President’s Peace Commission

Image of President's Peace Commission LogoThe President’s Peace Commission fosters an ethical commitment to participate in the establishment of world peace and social justice. The Commission encourages respect for human rights and dignity of all people.

The Commission annually hosts symposia that offer opportunities for students, faculty and staff to grow in their active pursuit of peace and justice.

Through the symposia and other activities, the Commission seeks to build within the St. Mary’s University community a greater awareness of the Roman Catholic and Marianist perspectives on peace and justice. The President’s Peace Commission reflects the University community through student, staff, and faculty representatives appointed by the University President.

Spring 2015 President’s Peace Commission

Save the Date: Feb. 24-26, 2015

Students in Debt, a People in Debt: Indebted to a Vocation?

College students strain to pay increasing university tuitions, incurring debt that may follow them for many years after graduation. Students worry that they will not find gainful employment, even with a college degree. Meanwhile, many people in the United States struggle with homelessness, food insecurity and healthcare. Unemployment and under-employment remain stubbornly high, and the work that is available tends to pay less than it did a scant few decades ago. We live in dread of impending layoffs, while the stock market goes up and the rich get richer. Indeed, our world is fraught with perils and our futures are far from assured. Where, in such a world, do we turn for hope and inspiration?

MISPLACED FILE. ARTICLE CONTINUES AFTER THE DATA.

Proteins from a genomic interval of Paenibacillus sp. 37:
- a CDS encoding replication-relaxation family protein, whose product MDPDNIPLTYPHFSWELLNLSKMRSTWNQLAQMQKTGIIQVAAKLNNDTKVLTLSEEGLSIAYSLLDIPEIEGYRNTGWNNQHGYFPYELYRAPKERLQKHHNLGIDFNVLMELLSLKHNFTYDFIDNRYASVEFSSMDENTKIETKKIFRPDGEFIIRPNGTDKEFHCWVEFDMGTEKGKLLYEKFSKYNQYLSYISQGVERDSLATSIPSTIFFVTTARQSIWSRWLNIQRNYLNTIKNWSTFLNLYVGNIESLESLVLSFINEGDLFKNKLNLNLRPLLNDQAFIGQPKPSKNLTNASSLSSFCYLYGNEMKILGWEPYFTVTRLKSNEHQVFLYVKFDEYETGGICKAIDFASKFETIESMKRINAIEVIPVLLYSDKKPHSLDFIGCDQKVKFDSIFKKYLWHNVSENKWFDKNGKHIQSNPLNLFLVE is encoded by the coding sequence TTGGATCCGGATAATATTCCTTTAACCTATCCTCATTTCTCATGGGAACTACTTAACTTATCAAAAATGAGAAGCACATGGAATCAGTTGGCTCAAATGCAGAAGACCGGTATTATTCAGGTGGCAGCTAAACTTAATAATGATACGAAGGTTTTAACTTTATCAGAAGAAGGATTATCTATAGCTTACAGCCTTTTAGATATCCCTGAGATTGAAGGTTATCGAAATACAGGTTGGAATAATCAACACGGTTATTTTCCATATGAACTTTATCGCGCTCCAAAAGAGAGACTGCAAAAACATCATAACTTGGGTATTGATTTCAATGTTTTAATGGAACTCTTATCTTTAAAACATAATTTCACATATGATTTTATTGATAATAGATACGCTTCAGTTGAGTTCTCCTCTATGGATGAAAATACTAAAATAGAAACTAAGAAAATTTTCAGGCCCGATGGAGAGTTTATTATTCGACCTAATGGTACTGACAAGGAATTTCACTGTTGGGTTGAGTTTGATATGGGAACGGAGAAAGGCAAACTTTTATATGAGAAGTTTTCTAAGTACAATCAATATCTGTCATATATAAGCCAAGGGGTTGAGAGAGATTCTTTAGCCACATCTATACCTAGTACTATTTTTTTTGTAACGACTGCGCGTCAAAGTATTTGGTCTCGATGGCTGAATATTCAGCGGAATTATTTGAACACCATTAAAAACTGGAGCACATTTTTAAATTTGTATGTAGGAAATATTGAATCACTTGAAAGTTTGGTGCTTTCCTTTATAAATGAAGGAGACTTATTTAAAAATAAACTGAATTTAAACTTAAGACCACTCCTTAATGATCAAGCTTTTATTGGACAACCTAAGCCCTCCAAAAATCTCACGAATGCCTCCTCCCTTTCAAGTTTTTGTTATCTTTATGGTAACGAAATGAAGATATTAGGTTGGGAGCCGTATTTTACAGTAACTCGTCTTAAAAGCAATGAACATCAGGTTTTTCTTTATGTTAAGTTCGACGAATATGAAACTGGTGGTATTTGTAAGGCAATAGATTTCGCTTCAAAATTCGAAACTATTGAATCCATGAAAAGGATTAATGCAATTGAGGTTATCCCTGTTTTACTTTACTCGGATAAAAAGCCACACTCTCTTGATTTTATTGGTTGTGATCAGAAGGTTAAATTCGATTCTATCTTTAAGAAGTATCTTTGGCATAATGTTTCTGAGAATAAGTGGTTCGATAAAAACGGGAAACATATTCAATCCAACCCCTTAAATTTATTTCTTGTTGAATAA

In an economy increasingly defined by complexity, global interconnectedness and uncertainty – how do we prevent ourselves from being consumed by fear and anxiety? This year’s President’s Peace Commission invites scholars, practitioners, and leaders in the Catholic Church to discuss four key questions: First, how do we encourage students to pursue a liberal-arts-based education – following their passions, talents and vocational calling, regardless of legitimate concerns about economic security? Second, can we make a living doing what we love? Or can we redefine wealth in non-traditional ways – more than simply a yearly salary and the conspicuous consumption of goods? Third, in a nation that seemingly values technical degrees in specific fields, why is a liberal-arts-based education invaluable to students and society as a whole? And ultimately, how can students use their degrees in the fields that they love to create a more socially just world that promotes Marianist values and the Common Good?

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